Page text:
The author actually writes a lot on pyschological topics: https://www.google.com/search?source=hp&ei=5wKSWr6eK4W0_AbfjpvYDQ&q=brianna+wiest+anxiety&oq=brianna+wiest+anxiety&gs_l=psy-ab.3...340.4699.0.5037.21.19.0.220.127.116.11.1595.15j4.19.0....0...1c.1.64.psy-ab..1.19.1505...0j0i131k1j0i10k1j0i22i30k1j33i21k1.0.2f0wHzi1SU8
October 7, 2016 ·
1. They don’t hide their anxiety, they hide their symptoms. To have concealed anxiety isn’t to deny having it – only to do everything in your power to ensure other people don’t see you struggle.
2. They have the most anxiety about having anxiety. Because they are not comfortable letting people see them in the throes of an irrational panic, the most anxiety-inducing idea is… whether or not they’ll have anxiety at any given moment in time.
3. They come across as a paradoxical mix of outgoing but introverted, very social but rarely out. It is not that they are anti-social, just that they can only take being around others incrementally (which is mostly normal). Yet, on the surface, this may come across as confusing.
4. They make situations worse by trying to suppress their feelings about them. They are extremely uncomfortable with other people seeing them in pain, and they don’t want to feel pitied or as though they are compromising anyone’s time. Yet, they make things worse for themselves by suppressing, as it actually funnels a ton of energy into making the problem larger and more present than it already was.
5. They are often hyper-aware and highly intuitive. Anxiousness is an evolutionary function that essentially keeps us alive by making us aware of our surroundings and other people’s motives. It’s only uncomfortable when we don’t know how to manage it effectively – the positive side is that it makes you hyper-conscious of what’s going on around you.
6. Their deepest triggers are usually social situations. It’s not that they feel anxious in an airplane, it’s that they feel anxious in an airplane and are stuck around 50 other people. It’s not that they will fail a test, but that they will fail a test and everyone in school will find out and think they are incompetent and their parents will be disappointed. It’s not that they will lose love, but that they will lose love and nobody will ever love them again.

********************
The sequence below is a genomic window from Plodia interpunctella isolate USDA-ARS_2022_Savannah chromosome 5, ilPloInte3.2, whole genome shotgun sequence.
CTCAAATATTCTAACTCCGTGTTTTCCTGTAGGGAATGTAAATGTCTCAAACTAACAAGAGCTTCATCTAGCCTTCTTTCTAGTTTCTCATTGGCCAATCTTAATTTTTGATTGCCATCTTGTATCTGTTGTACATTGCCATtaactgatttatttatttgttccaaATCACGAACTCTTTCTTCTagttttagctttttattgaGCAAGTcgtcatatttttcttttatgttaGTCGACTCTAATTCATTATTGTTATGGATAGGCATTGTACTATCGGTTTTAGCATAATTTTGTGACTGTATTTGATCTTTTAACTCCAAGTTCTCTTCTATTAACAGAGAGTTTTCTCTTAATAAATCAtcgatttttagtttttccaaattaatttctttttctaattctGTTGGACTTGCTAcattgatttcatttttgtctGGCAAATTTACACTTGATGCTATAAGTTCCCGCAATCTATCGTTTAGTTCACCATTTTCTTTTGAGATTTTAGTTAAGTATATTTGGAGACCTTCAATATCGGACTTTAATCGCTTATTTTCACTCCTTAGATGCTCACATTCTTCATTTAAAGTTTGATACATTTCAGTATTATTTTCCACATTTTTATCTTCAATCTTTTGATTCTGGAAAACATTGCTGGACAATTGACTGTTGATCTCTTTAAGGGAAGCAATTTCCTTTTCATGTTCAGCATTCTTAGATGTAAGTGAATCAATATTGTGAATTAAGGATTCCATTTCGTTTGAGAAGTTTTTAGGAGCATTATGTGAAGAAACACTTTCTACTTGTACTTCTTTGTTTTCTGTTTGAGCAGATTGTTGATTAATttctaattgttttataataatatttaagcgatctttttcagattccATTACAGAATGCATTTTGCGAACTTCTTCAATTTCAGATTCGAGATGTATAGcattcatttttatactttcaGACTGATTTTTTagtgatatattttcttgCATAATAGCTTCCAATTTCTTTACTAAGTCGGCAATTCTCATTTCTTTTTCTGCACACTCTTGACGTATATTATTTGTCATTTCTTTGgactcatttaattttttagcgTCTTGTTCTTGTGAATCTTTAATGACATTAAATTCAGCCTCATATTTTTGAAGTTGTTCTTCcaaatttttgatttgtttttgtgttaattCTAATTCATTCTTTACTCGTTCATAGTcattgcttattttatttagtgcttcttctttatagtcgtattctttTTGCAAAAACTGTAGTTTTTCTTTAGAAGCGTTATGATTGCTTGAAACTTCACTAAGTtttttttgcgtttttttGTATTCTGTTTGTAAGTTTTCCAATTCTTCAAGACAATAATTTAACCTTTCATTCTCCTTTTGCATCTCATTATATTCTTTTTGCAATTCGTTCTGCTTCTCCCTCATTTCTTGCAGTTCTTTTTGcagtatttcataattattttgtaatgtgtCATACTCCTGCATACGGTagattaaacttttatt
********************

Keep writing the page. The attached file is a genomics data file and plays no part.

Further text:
7. It is not always just a “panicked feeling” they have to hide. It can also be a tendency to worry, catastrophizing, etc. The battle is often (always?) between competing thoughts in their minds.
8. They are deep thinkers, and great problem-solvers. One of the benefits of anxiety is that it leads you to considering every worst case scenario, and then subsequently, how to handle or respond to each.
9. They are almost always “self-regulating” their thoughts. They’re talking themselves in, out, around, up or down from something or another very often, and increasingly so in public places.
10. They don’t trust easily, but they will convince you that they do. They want to make the people around them feel loved and accepted as it eases their anxiety in a way.
11. They tend to desire control in other areas of their lives. They’re over-workers or are manically particular about how they dress or can’t really seem to let go of relationships if it wasn’t their idea to end them.
12. They have all-or-nothing personalities, which is what creates the anxiety. Despite being so extreme, they are highly indecisive. They try to “figure out” whether or not something is right before they actually try to do it.
13. They assume they are disliked. While this is often stressful, it often keeps them humble and grounded at the same time.
14. They are very driven (they care about the outcome of things). They are in equal proportions as in control of their lives as they feel out of control of their lives – this is because they so frequently try to compensate for fear of the unknown.
15. They are very smart, but doubt it. A high intelligence is linked to increased anxiety (and being doubtful of one’s mental capacity are linked to both).
By Brianna West